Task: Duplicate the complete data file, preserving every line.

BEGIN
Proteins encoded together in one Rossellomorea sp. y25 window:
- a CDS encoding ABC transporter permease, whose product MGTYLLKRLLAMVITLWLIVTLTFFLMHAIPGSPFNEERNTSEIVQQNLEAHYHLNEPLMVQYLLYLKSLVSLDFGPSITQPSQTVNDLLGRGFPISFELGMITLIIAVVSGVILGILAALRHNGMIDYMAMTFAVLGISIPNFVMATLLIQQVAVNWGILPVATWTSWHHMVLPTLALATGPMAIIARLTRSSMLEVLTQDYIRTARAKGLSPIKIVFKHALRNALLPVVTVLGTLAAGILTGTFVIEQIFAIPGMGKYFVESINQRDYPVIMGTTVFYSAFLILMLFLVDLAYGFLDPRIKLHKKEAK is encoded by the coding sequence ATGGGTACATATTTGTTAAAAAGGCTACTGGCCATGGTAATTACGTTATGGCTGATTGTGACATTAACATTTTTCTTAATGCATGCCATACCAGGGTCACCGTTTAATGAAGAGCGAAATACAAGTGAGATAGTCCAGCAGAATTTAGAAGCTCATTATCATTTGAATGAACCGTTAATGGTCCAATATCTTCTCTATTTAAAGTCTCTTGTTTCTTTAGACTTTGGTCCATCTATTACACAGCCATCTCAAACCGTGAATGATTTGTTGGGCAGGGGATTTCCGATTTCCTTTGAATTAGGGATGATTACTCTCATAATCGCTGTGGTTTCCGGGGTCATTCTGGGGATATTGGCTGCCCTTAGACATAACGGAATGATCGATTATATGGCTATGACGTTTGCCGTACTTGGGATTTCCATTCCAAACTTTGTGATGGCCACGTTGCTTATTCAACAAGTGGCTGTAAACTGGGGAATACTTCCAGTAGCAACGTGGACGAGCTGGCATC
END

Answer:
Proteins encoded together in one Rossellomorea sp. y25 window:
- a CDS encoding ABC transporter permease, whose product MGTYLLKRLLAMVITLWLIVTLTFFLMHAIPGSPFNEERNTSEIVQQNLEAHYHLNEPLMVQYLLYLKSLVSLDFGPSITQPSQTVNDLLGRGFPISFELGMITLIIAVVSGVILGILAALRHNGMIDYMAMTFAVLGISIPNFVMATLLIQQVAVNWGILPVATWTSWHHMVLPTLALATGPMAIIARLTRSSMLEVLTQDYIRTARAKGLSPIKIVFKHALRNALLPVVTVLGTLAAGILTGTFVIEQIFAIPGMGKYFVESINQRDYPVIMGTTVFYSAFLILMLFLVDLAYGFLDPRIKLHKKEAK is encoded by the coding sequence ATGGGTACATATTTGTTAAAAAGGCTACTGGCCATGGTAATTACGTTATGGCTGATTGTGACATTAACATTTTTCTTAATGCATGCCATACCAGGGTCACCGTTTAATGAAGAGCGAAATACAAGTGAGATAGTCCAGCAGAATTTAGAAGCTCATTATCATTTGAATGAACCGTTAATGGTCCAATATCTTCTCTATTTAAAGTCTCTTGTTTCTTTAGACTTTGGTCCATCTATTACACAGCCATCTCAAACCGTGAATGATTTGTTGGGCAGGGGATTTCCGATTTCCTTTGAATTAGGGATGATTACTCTCATAATCGCTGTGGTTTCCGGGGTCATTCTGGGGATATTGGCTGCCCTTAGACATAACGGAATGATCGATTATATGGCTATGACGTTTGCCGTACTTGGGATTTCCATTCCAAACTTTGTGATGGCCACGTTGCTTATTCAACAAGTGGCTGTAAACTGGGGAATACTTCCAGTAGCAACGTGGACGAGCTGGCATC